Heins also seems to understand that the main challenge to successful licensing is to make sure that people actually want a BB10 handset. He indicated that working with his teams to prove BB10 is the most important thing they can do, and we wholeheartedly agree with Mr. Heins on that evaluation: ship a product that is really desirable and the licensing will come.
Heins also hinted at what direction they are looking to take with licensing – he specifically said that they were not yet committed to licensing the platform out to direct competitors such as Samsung. He also discussed the need to figure out how they would partition the OS into market segments. Hein specifically addressed the low-end market, saying:
This is a fascinating and nuanced take on the situation; it would seem that RIM wants to make the high end (and more profitable) handsets under the BlackBerry name, and is considering licensing out a stripped-down version for low-cost handsets. Given the importance that customers in developing markets place on messaging, it’s not hard to imagine the ZTEs of the world being willing to make an inexpensive BB10 phone for those markets.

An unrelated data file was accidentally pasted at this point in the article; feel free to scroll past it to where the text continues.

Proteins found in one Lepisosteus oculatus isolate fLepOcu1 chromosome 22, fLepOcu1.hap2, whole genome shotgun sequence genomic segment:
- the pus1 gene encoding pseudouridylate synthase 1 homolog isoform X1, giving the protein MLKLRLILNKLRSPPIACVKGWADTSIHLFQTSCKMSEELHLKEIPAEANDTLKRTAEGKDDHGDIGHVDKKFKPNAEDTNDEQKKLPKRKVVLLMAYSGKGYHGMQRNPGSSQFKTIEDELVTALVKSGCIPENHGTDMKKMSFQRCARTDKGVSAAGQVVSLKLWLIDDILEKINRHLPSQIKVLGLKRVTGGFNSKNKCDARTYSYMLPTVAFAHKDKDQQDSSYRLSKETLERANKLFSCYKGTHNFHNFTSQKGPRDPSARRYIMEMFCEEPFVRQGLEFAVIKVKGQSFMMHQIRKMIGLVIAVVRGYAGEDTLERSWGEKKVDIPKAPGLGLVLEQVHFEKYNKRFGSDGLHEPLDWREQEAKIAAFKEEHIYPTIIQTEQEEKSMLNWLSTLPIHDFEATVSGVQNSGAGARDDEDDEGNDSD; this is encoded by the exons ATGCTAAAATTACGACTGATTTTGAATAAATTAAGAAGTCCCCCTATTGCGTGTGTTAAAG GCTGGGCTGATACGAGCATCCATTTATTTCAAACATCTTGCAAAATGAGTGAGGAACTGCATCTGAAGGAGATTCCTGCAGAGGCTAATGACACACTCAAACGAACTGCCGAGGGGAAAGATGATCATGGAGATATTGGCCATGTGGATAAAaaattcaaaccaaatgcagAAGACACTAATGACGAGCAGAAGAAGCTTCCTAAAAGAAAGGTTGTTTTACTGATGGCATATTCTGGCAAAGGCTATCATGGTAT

It appears to us that Thorsten Heins may have a better grip on RIM’s predicament than many pundits believe. His intent to focus on making BB10 a winning product above all is undoubtedly the correct choice, and the tiered licensing plan they are investigating could carve out an important niche for them in value-centered smartphone sales while they concentrate on a smaller number of hero devices for the high end.
It’s very late in the game for RIM, but strong execution would give them a decent chance. And ultimately that’s what this will really come down to: Can they deliver a winning product this fall?
source: The Verge